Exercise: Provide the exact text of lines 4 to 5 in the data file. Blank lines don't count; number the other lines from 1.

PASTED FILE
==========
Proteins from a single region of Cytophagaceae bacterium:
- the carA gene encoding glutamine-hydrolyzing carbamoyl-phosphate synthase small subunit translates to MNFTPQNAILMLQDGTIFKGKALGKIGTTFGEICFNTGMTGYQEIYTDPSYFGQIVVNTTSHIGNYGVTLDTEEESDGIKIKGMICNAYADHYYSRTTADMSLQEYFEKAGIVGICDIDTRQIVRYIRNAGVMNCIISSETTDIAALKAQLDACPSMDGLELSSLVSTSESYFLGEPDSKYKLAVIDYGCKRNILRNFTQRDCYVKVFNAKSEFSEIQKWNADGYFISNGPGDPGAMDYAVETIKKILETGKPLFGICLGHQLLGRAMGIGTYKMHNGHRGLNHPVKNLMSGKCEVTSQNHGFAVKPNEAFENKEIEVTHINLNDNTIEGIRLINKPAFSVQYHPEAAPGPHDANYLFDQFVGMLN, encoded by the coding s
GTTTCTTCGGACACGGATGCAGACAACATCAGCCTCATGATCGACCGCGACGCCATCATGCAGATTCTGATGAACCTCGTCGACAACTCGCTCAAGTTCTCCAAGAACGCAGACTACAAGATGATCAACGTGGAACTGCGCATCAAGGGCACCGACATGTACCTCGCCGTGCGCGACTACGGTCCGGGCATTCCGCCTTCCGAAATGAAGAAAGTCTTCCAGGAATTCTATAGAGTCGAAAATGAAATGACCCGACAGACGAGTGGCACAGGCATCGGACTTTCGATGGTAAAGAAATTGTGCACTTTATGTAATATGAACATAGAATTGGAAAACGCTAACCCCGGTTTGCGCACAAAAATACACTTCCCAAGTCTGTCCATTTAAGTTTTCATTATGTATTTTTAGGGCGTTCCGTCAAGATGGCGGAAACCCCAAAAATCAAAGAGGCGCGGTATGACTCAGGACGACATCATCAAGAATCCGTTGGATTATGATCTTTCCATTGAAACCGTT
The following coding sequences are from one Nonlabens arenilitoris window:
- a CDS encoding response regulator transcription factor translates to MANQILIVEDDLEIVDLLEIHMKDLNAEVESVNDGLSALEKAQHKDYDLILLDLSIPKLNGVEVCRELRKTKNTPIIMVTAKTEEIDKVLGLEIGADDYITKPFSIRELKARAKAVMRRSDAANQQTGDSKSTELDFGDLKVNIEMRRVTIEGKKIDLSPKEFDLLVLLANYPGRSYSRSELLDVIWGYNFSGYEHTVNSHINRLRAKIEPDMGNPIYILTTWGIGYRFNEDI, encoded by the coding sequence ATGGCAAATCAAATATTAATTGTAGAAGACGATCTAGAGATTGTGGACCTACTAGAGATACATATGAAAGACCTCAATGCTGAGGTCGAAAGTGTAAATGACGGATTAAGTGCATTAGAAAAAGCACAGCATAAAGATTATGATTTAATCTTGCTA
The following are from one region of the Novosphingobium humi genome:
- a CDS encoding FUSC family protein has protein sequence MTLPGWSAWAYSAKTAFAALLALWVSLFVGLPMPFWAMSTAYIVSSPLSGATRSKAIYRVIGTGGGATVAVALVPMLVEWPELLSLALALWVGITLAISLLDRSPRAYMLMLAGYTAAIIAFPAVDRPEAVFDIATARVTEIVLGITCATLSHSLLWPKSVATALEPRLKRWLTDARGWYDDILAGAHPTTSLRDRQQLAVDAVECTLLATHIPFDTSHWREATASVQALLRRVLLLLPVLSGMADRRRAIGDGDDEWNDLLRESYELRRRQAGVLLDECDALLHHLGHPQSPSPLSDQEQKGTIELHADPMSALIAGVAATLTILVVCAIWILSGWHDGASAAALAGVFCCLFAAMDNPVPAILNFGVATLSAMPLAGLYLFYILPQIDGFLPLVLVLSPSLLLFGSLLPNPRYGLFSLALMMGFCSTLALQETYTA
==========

The following coding sequences are from one Nonlabens arenilitoris window:
- a CDS encoding response regulator transcription factor translates to MANQILIVEDDLEIVDLLEIHMKDLNAEVESVNDGLSALEKAQHKDYDLILLDLSIPKLNGVEVCRELRKTKNTPIIMVTAKTEEIDKVLGLEIGADDYITKPFSIRELKARAKAVMRRSDAANQQTGDSKSTELDFGDLKVNIEMRRVTIEGKKIDLSPKEFDLLVLLANYPGRSYSRSELLDVIWGYNFSGYEHTVNSHINRLRAKIEPDMGNPIYILTTWGIGYRFNEDI, encoded by the coding sequence ATGGCAAATCAAATATTAATTGTAGAAGACGATCTAGAGATTGTGGACCTACTAGAGATACATATGAAAGACCTCAATGCTGAGGTCGAAAGTGTAAATGACGGATTAAGTGCATTAGAAAAAGCACAGCATAAAGATTATGATTTAATCTTGCTA